Brandishing a torch and Arkansas Engineering T-shirt, a former UA student appeared in a viral photo at the white nationalist rally in Charlottesville, Virginia Aug. 11. Miles away in Arkansas, a mistakenly identified assistant professor later received angry phone calls and texts in retaliation.
Various social media users claimed the man in the photo was Kyle Quinn, an assistant professor of biomedical engineering, and accused him of being a racist.
Quinn had spent the evening of Aug. 11 in Crystal Bridges Museum of American Art in Bentonville, perusing the Dale Chihuly exhibit, he said in an email. He tweeted his initial response Aug. 12, and the UofA, the UA College of Engineering and Chancellor Joseph Steinmetz also tweeted to confirm Quinn did not attend the rally.
“It was important that people understand (we don’t value violence and hate), because the impression that you get is that the person that’s in that T-shirt is somehow representing the university,” Steinmetz said.
“I tweeted out and responded before we even knew who the person was because to me, it isn’t a value of the university at all.”
The same evening of his response, Quinn and his wife decided to leave their home and stay with friends because his address had been disclosed on Instagram, he said. Quinn continued to tweet in the following days to say he “promotes a diverse environment” at the UofA and to thank those who supported him.
Once news spread identifying the man in the photo as former UA student Andrew Dodson, the rumors and messages decreased, Quinn said.
Dodson did not know the rally would involve Nazi and Ku Klux Klan affiliations, he said. He attended to protest the removal of the Gen. Robert E. Lee statue in Charlottesville.
“I did not go there to celebrate racism … Where I come from, you don’t deface someone’s grave or memorial,” Dodson said. “It doesn’t matter what side they’re on.”
Dodson agrees with what President Donald Trump said about the event, he said.
“You had a group on one side that was bad, and you had a group on another side that was also very violent,” Trump said in a press conference.
Following the rally, Dodson lost his job. Quinn will continue to teach at the UofA and work in the lab as usual, he said.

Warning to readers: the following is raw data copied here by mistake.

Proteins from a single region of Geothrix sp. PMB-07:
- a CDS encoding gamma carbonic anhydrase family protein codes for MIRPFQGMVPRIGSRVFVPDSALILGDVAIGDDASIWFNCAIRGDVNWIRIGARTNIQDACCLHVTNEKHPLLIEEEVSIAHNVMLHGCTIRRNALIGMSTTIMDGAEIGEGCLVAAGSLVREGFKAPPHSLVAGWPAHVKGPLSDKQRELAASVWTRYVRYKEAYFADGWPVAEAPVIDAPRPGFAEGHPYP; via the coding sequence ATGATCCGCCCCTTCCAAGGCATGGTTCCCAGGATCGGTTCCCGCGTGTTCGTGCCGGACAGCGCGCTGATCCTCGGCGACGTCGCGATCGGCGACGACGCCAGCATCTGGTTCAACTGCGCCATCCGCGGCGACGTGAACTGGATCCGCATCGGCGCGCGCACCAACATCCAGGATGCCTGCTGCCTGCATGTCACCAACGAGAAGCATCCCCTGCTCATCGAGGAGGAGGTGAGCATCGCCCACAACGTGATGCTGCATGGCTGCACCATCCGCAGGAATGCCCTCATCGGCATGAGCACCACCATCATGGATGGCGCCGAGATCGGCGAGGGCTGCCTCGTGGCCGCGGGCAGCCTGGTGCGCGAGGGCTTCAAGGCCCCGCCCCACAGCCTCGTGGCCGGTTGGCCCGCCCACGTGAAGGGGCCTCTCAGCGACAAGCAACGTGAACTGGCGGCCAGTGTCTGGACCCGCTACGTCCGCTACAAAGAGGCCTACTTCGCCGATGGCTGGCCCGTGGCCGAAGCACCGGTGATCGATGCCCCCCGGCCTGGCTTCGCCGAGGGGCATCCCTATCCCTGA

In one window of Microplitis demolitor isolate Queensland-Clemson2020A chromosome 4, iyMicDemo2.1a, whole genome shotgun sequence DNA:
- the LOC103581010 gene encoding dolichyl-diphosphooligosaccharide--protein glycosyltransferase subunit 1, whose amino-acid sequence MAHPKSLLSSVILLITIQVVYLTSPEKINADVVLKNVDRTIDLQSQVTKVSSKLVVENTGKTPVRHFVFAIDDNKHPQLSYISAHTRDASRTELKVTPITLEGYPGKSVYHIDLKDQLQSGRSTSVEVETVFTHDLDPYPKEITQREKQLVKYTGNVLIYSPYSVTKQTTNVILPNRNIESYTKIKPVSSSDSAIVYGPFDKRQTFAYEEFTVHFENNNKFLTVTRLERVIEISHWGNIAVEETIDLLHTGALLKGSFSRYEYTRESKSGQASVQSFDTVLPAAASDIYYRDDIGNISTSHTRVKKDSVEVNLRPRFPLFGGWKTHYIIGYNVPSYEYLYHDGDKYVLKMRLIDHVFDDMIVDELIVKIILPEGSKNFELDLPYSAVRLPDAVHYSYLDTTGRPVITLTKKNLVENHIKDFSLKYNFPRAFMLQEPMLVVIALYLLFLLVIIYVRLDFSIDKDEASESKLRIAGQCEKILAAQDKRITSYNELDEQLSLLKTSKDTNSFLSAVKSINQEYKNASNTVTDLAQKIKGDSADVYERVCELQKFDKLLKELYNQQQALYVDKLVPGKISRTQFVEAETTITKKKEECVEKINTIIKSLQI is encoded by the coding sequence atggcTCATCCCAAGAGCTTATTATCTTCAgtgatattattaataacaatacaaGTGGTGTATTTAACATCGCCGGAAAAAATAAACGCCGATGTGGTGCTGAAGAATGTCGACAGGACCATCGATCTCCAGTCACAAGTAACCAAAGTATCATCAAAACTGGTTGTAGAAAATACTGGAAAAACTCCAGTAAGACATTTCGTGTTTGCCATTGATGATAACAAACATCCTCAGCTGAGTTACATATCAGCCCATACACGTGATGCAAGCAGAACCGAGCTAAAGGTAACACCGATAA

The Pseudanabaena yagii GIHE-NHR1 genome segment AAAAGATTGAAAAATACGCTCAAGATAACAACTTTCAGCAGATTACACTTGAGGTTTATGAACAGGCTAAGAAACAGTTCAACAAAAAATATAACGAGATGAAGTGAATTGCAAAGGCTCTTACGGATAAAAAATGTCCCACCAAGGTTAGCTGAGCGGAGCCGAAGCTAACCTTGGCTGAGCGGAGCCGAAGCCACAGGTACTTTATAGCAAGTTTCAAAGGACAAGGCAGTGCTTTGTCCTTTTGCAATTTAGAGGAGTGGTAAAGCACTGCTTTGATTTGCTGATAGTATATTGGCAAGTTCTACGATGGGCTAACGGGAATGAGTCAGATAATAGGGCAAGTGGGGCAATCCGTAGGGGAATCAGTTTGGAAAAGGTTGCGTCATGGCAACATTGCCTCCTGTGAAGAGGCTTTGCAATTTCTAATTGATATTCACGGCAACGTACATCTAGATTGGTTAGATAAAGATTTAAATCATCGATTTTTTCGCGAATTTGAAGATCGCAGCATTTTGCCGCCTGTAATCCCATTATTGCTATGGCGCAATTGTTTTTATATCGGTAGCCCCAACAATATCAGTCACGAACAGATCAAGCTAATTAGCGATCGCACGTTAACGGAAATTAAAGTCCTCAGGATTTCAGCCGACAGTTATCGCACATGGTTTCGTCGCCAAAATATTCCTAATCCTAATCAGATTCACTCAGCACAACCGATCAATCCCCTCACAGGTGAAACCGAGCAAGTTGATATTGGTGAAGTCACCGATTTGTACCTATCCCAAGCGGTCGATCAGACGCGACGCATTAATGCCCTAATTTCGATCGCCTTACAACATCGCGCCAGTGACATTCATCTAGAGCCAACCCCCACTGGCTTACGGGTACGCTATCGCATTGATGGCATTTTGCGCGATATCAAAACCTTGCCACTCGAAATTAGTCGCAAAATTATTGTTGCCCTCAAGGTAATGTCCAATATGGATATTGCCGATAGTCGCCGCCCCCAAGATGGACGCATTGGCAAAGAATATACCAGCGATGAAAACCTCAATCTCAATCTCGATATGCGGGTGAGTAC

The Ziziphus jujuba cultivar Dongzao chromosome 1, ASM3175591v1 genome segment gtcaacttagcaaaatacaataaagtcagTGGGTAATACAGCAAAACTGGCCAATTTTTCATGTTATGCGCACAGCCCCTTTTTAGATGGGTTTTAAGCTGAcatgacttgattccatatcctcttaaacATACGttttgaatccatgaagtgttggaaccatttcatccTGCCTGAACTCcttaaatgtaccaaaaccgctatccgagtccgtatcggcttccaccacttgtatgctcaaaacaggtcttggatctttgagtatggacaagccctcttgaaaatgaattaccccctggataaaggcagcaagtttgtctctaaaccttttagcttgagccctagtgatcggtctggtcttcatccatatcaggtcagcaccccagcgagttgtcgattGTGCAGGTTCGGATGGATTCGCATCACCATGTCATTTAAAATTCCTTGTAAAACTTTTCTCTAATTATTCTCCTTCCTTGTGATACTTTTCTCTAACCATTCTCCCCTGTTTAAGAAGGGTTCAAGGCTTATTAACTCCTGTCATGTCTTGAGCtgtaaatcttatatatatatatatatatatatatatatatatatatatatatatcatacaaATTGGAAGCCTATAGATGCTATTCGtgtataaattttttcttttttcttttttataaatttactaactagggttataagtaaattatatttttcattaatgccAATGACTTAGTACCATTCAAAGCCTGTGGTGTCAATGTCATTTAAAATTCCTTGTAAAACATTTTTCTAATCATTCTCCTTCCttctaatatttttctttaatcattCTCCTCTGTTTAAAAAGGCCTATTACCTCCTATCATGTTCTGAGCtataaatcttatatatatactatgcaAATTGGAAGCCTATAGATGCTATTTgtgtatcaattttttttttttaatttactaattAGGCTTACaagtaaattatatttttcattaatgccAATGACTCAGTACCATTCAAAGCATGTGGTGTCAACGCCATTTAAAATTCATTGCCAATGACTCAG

Senior Terrian Tyler, a member of the UA National Society of Black Engineers, saw the rally photos but heard about the controversy involving the UofA through texts and calls from friends, he said.
“They were making my phone just blow up,” Tyler said. “And then I talked to some of the staff in the College of Engineering, and they were definitely going through it as well. I was like, ‘This is terrible. What can we do?’”
One of his friends, UA alumnus Jakym Battle, suggested gathering students for a photoshoot to release a photo with a positive representation of the engineering college, Tyler said. Tyler and Battle began planning the photoshoot Tuesday after the rally, and by Wednesday, numerous students, faculty and staff joined in to support the effort.
“If one photo can make all this happen, maybe another photo can basically offset this and do something better,” Tyler said.
The image posted by the UA American Indian Science and Engineering Society received 497 shares on Facebook and 156 retweets on Twitter as of Aug. 22. The UA National Society of Black Engineers also shared the photo on Instagram and received over 100 likes.
“I wanted to show them that we actually do have a ton of diversity out here,” Tyler said. “In addition to that, not only do we have a ton of diverse individuals, but we can all work together.”
The experience proved eye opening to Steinmetz, he said.
“It showed me the power of social media,” Steinmetz said. “If you want an example of that power, that whole incident demonstrated that.”